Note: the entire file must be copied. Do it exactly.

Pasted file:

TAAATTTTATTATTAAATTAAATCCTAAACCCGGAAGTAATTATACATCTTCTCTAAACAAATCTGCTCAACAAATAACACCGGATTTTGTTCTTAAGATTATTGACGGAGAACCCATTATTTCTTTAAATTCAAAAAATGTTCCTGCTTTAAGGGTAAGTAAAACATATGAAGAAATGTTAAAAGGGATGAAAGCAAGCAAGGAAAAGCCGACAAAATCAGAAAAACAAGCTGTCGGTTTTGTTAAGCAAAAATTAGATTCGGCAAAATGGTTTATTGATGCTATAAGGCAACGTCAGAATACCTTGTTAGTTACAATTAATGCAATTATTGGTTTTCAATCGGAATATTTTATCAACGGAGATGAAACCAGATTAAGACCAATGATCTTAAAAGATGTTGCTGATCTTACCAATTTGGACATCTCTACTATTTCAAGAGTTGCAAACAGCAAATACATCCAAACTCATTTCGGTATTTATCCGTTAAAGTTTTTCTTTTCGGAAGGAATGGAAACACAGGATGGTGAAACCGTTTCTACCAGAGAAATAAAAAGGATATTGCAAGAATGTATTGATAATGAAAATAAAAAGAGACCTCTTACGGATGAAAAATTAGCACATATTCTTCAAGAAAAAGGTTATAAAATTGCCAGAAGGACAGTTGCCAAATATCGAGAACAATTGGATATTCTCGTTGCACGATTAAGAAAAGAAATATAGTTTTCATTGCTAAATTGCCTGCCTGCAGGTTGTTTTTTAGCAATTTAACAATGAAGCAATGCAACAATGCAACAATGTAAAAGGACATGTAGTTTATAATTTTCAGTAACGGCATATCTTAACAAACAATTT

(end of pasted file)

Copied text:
TAAATTTTATTATTAAATTAAATCCTAAACCCGGAAGTAATTATACATCTTCTCTAAACAAATCTGCTCAACAAATAACACCGGATTTTGTTCTTAAGATTATTGACGGAGAACCCATTATTTCTTTAAATTCAAAAAATGTTCCTGCTTTAAGGGTAAGTAAAACATATGAAGAAATGTTAAAAGGGATGAAAGCAAGCAAGGAAAAGCCGACAAAATCAGAAAAACAAGCTGTCGGTTTTGTTAAGCAAAAATTAGATTCGGCAAAATGGTTTATTGATGCTATAAGGCAACGTCAGAATACCTTGTTAGTTACAATTAATGCAATTATTGGTTTTCAATCGGAATATTTTATCAACGGAGATGAAACCAGATTAAGACCAATGATCTTAAAAGATGTTGCTGATCTTACCAATTTGGACATCTCTACTATTTCAAGAGTTGCAAACAGCAAATACATCCAAACTCATTTCGGTATTTATCCGTTAAAGTTTTTCTTTTCGGAAGGAATGGAAACACAGGATGGTGAAACCGTTTCTACCAGAGAAATAAAAAGGATATTGCAAGAATGTATTGATAATGAAAATAAAAAGAGACCTCTTACGGATGAAAAATTAGCACATATTCTTCAAGAAAAAGGTTATAAAATTGCCAGAAGGACAGTTGCCAAATATCGAGAACAATTGGATATTCTCGTTGCACGATTAAGAAAAGAAATATAGTTTTCATTGCTAAATTGCCTGCCTGCAGGTTGTTTTTTAGCAATTTAACAATGAAGCAATGCAACAATGCAACAATGTAAAAGGACATGTAGTTTATAATTTTCAGTAACGGCATATCTTAACAAACAATTT